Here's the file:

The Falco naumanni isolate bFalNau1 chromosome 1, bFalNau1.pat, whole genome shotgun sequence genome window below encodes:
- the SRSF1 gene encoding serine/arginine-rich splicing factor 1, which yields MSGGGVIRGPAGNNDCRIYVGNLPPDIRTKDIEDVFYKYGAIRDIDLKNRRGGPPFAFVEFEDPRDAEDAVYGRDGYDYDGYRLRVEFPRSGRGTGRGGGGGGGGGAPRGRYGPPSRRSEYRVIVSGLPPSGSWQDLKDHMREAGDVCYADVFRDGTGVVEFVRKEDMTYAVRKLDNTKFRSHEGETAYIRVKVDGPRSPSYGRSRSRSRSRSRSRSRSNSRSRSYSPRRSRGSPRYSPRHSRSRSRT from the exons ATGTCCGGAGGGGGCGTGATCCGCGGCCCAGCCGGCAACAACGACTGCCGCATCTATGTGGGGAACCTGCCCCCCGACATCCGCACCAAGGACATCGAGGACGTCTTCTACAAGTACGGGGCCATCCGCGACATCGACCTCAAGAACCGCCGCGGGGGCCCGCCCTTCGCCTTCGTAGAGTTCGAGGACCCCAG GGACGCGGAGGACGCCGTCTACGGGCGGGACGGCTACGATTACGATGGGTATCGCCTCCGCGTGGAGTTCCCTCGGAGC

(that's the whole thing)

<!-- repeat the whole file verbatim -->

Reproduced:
The Falco naumanni isolate bFalNau1 chromosome 1, bFalNau1.pat, whole genome shotgun sequence genome window below encodes:
- the SRSF1 gene encoding serine/arginine-rich splicing factor 1, which yields MSGGGVIRGPAGNNDCRIYVGNLPPDIRTKDIEDVFYKYGAIRDIDLKNRRGGPPFAFVEFEDPRDAEDAVYGRDGYDYDGYRLRVEFPRSGRGTGRGGGGGGGGGAPRGRYGPPSRRSEYRVIVSGLPPSGSWQDLKDHMREAGDVCYADVFRDGTGVVEFVRKEDMTYAVRKLDNTKFRSHEGETAYIRVKVDGPRSPSYGRSRSRSRSRSRSRSRSNSRSRSYSPRRSRGSPRYSPRHSRSRSRT from the exons ATGTCCGGAGGGGGCGTGATCCGCGGCCCAGCCGGCAACAACGACTGCCGCATCTATGTGGGGAACCTGCCCCCCGACATCCGCACCAAGGACATCGAGGACGTCTTCTACAAGTACGGGGCCATCCGCGACATCGACCTCAAGAACCGCCGCGGGGGCCCGCCCTTCGCCTTCGTAGAGTTCGAGGACCCCAG GGACGCGGAGGACGCCGTCTACGGGCGGGACGGCTACGATTACGATGGGTATCGCCTCCGCGTGGAGTTCCCTCGGAGC